Emei Shan, (mountain) is one of the most renowned Buddhist and Daoist sanctuaries in China. The mountain is located in the basin of Sichuan Province. The beautiful majesty of this mountain has caused it to be named Emei, "The most beautiful mountain under heaven." Visitors of this mountain are treated to several peaks, bubbling springs, cascading waterfalls, tall ancient trees and abundant flowers along the many mountain paths leading to the many scenic spots and temples that dot the mountain side from the base to the summit.
Emei is famous in China for numerous rare and mysterious martial arts that developed there from the Gongfu (Hard work over time) of Daoist, Buddhist and also laymen. Daoist temples were first erected on this mountain in the eastern Han dynasty (200 B.C.). Later Mount Emei became one of the holy Buddhist Mountains when Buddhism flourished in the Tang dynasty (800 A.D.).
At one time over one hundred temples were operating simultaneously. Buddhist and Daoist monks lived in harmony practicing meditation, healing arts Daoyin (Yoga) herbalism and the various modalities of their spiritual practices. Even today there is left behind in the museums a great wealth of poetry, literature, painting and medicinal knowledge as well as martial arts that developed on Mount Emei.
Martial art methods came collectively to be called
the Emei Wushu school. Many of the arts blend the training methods, sparring
techniques, hand forms, and weapon forms of both Buddhist and Daoist styles into
one. Traditional Emei Wushu is both Buddhist and Daoist in nature as well as a
mixture of internal and external martial arts. At the same time, the Emei school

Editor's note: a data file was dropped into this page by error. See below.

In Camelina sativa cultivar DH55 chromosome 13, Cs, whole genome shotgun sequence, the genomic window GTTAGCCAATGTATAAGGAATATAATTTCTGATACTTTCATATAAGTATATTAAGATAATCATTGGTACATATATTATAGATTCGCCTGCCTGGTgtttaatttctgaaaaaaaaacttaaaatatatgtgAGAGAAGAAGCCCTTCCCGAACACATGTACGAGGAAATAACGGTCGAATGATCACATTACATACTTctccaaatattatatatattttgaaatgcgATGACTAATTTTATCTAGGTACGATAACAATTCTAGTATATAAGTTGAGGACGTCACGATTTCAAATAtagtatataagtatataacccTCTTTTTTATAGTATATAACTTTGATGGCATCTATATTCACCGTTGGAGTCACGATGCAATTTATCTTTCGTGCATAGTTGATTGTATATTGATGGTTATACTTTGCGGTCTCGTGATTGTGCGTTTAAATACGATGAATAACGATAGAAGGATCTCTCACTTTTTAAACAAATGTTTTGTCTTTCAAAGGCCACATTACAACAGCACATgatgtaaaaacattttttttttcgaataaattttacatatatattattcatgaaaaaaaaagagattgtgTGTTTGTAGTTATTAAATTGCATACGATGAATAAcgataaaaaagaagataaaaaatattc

has extracted the essence of Shaolin, Wudang and other schools of Northern
Many famous body guard families and military men have also visited the Mountain to learn martial arts and later developed their own styles from the eclectic methods that flourished on Emei. In this way hundreds of "hidden" styles many of which were taught only to member of a family or clan were created thrived and later disappeared.
Being mysterious has always been the perception
of many people about Emei Wushu. That is because the Emei Wushu has never
been readily passed on to "outsiders." There is an old Chinese saying,
"Shandong province has highwaymen, Hebei province has Wushu experts, and
Sichuan province has the men of Emei chivalry." This means that these three
provinces produce top quality Wushu talents. However, the Emei chivalry man
is mysterious and is similar to the Chinese legendary Yuxia (Knight Errant)
who like Chinese robin hoods performed only good deeds and keep their
methods hidden from the eyes of the profane. A few of the rare "hidden"
styles are said to still exist in and around this mysterious abode of
Daoists and Buddhists.
Like a huge river having many tributaries, the Emei Wushu school has many branches. Each branch has its own distinctive styles in sparring, weaponry and hand techniques. A few of these methods include:-
Distinctive styles of Emei